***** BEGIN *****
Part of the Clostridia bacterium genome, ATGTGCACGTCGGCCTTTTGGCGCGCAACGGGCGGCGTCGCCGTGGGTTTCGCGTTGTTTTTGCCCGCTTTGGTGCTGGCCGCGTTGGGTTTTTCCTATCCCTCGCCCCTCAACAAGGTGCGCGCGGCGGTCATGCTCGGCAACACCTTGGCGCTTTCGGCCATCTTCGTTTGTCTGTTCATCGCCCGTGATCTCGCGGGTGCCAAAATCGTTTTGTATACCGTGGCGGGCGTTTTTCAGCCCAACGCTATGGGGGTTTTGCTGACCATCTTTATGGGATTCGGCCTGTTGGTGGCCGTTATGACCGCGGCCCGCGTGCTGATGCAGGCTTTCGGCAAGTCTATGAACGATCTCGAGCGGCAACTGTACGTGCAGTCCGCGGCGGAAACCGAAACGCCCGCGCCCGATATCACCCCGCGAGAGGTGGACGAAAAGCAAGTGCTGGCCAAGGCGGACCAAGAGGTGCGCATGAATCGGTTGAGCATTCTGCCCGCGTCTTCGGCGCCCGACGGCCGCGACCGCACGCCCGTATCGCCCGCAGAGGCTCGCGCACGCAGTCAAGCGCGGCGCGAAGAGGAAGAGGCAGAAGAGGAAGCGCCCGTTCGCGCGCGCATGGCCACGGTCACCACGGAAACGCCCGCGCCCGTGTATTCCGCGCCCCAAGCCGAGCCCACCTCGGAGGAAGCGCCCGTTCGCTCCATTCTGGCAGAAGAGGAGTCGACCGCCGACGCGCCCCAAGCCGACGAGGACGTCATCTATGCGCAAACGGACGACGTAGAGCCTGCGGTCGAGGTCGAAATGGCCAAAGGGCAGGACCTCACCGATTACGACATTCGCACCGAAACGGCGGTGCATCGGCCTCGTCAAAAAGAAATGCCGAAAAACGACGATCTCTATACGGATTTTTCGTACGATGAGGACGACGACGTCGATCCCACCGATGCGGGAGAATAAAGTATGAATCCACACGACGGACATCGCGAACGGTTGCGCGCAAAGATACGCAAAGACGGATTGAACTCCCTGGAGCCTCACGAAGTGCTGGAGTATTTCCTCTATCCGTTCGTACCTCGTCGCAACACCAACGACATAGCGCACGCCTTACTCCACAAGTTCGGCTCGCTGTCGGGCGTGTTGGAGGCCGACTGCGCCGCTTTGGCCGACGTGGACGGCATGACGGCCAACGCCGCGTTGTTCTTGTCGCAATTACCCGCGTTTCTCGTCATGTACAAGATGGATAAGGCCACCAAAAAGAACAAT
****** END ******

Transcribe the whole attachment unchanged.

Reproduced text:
Part of the Clostridia bacterium genome, ATGTGCACGTCGGCCTTTTGGCGCGCAACGGGCGGCGTCGCCGTGGGTTTCGCGTTGTTTTTGCCCGCTTTGGTGCTGGCCGCGTTGGGTTTTTCCTATCCCTCGCCCCTCAACAAGGTGCGCGCGGCGGTCATGCTCGGCAACACCTTGGCGCTTTCGGCCATCTTCGTTTGTCTGTTCATCGCCCGTGATCTCGCGGGTGCCAAAATCGTTTTGTATACCGTGGCGGGCGTTTTTCAGCCCAACGCTATGGGGGTTTTGCTGACCATCTTTATGGGATTCGGCCTGTTGGTGGCCGTTATGACCGCGGCCCGCGTGCTGATGCAGGCTTTCGGCAAGTCTATGAACGATCTCGAGCGGCAACTGTACGTGCAGTCCGCGGCGGAAACCGAAACGCCCGCGCCCGATATCACCCCGCGAGAGGTGGACGAAAAGCAAGTGCTGGCCAAGGCGGACCAAGAGGTGCGCATGAATCGGTTGAGCATTCTGCCCGCGTCTTCGGCGCCCGACGGCCGCGACCGCACGCCCGTATCGCCCGCAGAGGCTCGCGCACGCAGTCAAGCGCGGCGCGAAGAGGAAGAGGCAGAAGAGGAAGCGCCCGTTCGCGCGCGCATGGCCACGGTCACCACGGAAACGCCCGCGCCCGTGTATTCCGCGCCCCAAGCCGAGCCCACCTCGGAGGAAGCGCCCGTTCGCTCCATTCTGGCAGAAGAGGAGTCGACCGCCGACGCGCCCCAAGCCGACGAGGACGTCATCTATGCGCAAACGGACGACGTAGAGCCTGCGGTCGAGGTCGAAATGGCCAAAGGGCAGGACCTCACCGATTACGACATTCGCACCGAAACGGCGGTGCATCGGCCTCGTCAAAAAGAAATGCCGAAAAACGACGATCTCTATACGGATTTTTCGTACGATGAGGACGACGACGTCGATCCCACCGATGCGGGAGAATAAAGTATGAATCCACACGACGGACATCGCGAACGGTTGCGCGCAAAGATACGCAAAGACGGATTGAACTCCCTGGAGCCTCACGAAGTGCTGGAGTATTTCCTCTATCCGTTCGTACCTCGTCGCAACACCAACGACATAGCGCACGCCTTACTCCACAAGTTCGGCTCGCTGTCGGGCGTGTTGGAGGCCGACTGCGCCGCTTTGGCCGACGTGGACGGCATGACGGCCAACGCCGCGTTGTTCTTGTCGCAATTACCCGCGTTTCTCGTCATGTACAAGATGGATAAGGCCACCAAAAAGAACAAT